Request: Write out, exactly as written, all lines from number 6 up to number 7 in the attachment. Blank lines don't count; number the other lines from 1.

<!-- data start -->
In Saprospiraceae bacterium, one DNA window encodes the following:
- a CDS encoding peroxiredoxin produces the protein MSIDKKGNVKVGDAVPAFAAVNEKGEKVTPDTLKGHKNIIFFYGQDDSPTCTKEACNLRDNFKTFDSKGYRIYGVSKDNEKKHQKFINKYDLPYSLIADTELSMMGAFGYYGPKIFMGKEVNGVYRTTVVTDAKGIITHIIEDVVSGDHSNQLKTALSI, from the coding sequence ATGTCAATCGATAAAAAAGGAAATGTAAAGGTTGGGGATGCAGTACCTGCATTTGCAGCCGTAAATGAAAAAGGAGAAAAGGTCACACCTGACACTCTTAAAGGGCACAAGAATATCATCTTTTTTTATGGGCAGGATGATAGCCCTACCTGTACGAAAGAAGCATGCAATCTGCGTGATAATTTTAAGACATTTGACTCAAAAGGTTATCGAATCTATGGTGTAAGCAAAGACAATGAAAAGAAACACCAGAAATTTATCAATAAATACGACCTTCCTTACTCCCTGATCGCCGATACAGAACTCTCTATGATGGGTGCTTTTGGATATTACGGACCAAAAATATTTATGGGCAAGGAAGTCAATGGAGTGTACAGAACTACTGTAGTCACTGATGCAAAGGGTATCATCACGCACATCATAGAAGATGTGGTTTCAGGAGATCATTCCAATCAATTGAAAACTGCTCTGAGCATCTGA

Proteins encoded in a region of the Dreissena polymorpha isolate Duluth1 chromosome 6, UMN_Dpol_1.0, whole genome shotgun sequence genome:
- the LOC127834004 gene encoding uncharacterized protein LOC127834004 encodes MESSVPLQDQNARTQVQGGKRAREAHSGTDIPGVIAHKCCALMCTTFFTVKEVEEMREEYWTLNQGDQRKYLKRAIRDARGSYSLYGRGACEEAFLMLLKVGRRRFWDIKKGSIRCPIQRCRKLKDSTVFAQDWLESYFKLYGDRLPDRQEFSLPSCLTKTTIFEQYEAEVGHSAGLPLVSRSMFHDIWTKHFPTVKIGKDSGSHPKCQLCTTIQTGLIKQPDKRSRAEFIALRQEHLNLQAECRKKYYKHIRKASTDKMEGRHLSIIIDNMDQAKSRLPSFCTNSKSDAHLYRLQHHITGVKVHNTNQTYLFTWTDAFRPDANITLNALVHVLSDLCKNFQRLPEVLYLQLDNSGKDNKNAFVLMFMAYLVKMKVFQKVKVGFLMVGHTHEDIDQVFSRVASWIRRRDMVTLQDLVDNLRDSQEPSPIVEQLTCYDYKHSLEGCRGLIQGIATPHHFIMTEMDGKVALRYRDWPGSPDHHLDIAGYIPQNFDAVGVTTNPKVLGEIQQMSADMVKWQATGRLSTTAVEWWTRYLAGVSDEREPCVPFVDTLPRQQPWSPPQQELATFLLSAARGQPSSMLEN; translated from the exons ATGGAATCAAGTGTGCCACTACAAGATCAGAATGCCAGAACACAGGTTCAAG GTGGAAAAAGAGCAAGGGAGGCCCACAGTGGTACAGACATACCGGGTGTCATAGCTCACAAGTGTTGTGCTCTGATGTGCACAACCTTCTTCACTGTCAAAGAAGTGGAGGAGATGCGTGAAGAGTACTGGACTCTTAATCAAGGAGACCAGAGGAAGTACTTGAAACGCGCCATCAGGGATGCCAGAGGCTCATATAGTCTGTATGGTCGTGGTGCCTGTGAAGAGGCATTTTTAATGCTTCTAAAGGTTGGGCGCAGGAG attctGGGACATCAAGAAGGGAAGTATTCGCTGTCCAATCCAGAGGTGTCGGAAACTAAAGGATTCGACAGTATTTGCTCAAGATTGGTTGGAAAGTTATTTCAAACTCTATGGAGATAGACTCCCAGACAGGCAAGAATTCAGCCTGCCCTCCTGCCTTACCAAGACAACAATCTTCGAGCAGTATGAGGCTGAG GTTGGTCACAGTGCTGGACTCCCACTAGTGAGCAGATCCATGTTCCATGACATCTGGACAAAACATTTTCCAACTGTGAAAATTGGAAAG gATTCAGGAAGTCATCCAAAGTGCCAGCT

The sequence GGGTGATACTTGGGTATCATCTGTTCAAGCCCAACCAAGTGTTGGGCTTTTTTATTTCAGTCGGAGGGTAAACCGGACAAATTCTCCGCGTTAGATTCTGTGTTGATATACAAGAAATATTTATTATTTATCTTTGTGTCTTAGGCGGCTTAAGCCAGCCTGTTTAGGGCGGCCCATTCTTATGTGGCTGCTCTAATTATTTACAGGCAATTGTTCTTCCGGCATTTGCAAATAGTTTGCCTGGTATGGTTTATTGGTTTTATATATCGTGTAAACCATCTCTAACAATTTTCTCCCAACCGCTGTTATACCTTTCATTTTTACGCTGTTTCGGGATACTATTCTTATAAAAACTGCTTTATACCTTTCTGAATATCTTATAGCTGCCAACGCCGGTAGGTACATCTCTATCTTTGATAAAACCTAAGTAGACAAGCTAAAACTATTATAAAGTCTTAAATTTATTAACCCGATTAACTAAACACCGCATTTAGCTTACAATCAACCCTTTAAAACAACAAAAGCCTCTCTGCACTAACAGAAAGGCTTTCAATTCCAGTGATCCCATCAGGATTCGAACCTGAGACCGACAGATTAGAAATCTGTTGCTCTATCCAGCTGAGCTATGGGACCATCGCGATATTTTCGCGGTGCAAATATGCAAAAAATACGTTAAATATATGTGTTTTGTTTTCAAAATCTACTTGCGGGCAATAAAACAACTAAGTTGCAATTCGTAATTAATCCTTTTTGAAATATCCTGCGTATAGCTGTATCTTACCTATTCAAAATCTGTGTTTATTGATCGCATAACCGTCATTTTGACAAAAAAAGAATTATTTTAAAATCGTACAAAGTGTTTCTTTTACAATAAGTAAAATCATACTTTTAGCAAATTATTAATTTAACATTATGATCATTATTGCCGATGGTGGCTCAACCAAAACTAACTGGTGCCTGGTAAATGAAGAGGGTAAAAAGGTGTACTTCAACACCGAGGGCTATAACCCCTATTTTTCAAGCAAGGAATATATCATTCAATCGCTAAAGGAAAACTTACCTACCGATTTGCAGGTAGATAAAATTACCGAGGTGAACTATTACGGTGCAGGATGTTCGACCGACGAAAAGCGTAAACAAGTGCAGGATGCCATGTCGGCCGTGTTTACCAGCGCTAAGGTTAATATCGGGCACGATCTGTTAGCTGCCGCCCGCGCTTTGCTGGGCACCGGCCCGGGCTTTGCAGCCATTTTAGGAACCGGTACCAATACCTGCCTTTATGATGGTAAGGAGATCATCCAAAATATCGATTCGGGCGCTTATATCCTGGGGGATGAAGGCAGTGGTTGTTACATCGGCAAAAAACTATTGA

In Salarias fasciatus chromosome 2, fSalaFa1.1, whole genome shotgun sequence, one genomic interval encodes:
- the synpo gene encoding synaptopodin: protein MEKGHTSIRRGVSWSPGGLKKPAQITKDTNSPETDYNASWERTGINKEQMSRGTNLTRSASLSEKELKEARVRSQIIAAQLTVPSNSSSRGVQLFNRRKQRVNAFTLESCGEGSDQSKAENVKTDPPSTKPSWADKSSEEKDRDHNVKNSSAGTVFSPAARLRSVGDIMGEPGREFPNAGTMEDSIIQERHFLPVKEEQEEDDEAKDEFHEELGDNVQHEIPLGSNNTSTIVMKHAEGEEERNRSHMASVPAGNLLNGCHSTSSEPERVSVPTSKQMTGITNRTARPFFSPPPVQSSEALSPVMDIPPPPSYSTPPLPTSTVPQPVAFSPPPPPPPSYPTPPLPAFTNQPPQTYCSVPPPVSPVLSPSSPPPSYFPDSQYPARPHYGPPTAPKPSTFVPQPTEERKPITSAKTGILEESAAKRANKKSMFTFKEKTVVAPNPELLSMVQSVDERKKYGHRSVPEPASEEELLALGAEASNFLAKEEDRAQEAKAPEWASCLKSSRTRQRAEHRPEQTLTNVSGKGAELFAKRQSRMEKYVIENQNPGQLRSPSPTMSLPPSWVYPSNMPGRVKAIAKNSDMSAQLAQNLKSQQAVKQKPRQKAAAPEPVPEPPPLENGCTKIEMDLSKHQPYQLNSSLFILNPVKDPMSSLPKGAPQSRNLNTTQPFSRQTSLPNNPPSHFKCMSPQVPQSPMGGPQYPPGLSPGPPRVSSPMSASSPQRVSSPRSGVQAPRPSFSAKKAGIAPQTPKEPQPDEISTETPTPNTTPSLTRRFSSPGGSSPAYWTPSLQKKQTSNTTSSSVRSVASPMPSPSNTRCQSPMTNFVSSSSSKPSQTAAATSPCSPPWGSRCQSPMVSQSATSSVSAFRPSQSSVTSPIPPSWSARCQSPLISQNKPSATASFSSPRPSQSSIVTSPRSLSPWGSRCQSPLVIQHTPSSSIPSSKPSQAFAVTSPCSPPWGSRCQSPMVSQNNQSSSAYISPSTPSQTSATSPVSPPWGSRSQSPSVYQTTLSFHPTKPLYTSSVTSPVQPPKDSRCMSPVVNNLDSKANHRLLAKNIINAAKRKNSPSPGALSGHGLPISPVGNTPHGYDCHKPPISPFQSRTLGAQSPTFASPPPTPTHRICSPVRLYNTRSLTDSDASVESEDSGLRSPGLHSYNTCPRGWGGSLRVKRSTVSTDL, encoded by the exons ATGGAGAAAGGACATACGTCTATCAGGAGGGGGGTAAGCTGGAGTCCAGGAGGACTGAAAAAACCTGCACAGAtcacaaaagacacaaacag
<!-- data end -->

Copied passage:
In Salarias fasciatus chromosome 2, fSalaFa1.1, whole genome shotgun sequence, one genomic interval encodes:
- the synpo gene encoding synaptopodin: protein MEKGHTSIRRGVSWSPGGLKKPAQITKDTNSPETDYNASWERTGINKEQMSRGTNLTRSASLSEKELKEARVRSQIIAAQLTVPSNSSSRGVQLFNRRKQRVNAFTLESCGEGSDQSKAENVKTDPPSTKPSWADKSSEEKDRDHNVKNSSAGTVFSPAARLRSVGDIMGEPGREFPNAGTMEDSIIQERHFLPVKEEQEEDDEAKDEFHEELGDNVQHEIPLGSNNTSTIVMKHAEGEEERNRSHMASVPAGNLLNGCHSTSSEPERVSVPTSKQMTGITNRTARPFFSPPPVQSSEALSPVMDIPPPPSYSTPPLPTSTVPQPVAFSPPPPPPPSYPTPPLPAFTNQPPQTYCSVPPPVSPVLSPSSPPPSYFPDSQYPARPHYGPPTAPKPSTFVPQPTEERKPITSAKTGILEESAAKRANKKSMFTFKEKTVVAPNPELLSMVQSVDERKKYGHRSVPEPASEEELLALGAEASNFLAKEEDRAQEAKAPEWASCLKSSRTRQRAEHRPEQTLTNVSGKGAELFAKRQSRMEKYVIENQNPGQLRSPSPTMSLPPSWVYPSNMPGRVKAIAKNSDMSAQLAQNLKSQQAVKQKPRQKAAAPEPVPEPPPLENGCTKIEMDLSKHQPYQLNSSLFILNPVKDPMSSLPKGAPQSRNLNTTQPFSRQTSLPNNPPSHFKCMSPQVPQSPMGGPQYPPGLSPGPPRVSSPMSASSPQRVSSPRSGVQAPRPSFSAKKAGIAPQTPKEPQPDEISTETPTPNTTPSLTRRFSSPGGSSPAYWTPSLQKKQTSNTTSSSVRSVASPMPSPSNTRCQSPMTNFVSSSSSKPSQTAAATSPCSPPWGSRCQSPMVSQSATSSVSAFRPSQSSVTSPIPPSWSARCQSPLISQNKPSATASFSSPRPSQSSIVTSPRSLSPWGSRCQSPLVIQHTPSSSIPSSKPSQAFAVTSPCSPPWGSRCQSPMVSQNNQSSSAYISPSTPSQTSATSPVSPPWGSRSQSPSVYQTTLSFHPTKPLYTSSVTSPVQPPKDSRCMSPVVNNLDSKANHRLLAKNIINAAKRKNSPSPGALSGHGLPISPVGNTPHGYDCHKPPISPFQSRTLGAQSPTFASPPPTPTHRICSPVRLYNTRSLTDSDASVESEDSGLRSPGLHSYNTCPRGWGGSLRVKRSTVSTDL, encoded by the exons ATGGAGAAAGGACATACGTCTATCAGGAGGGGGGTAAGCTGGAGTCCAGGAGGACTGAAAAAACCTGCACAGAtcacaaaagacacaaacag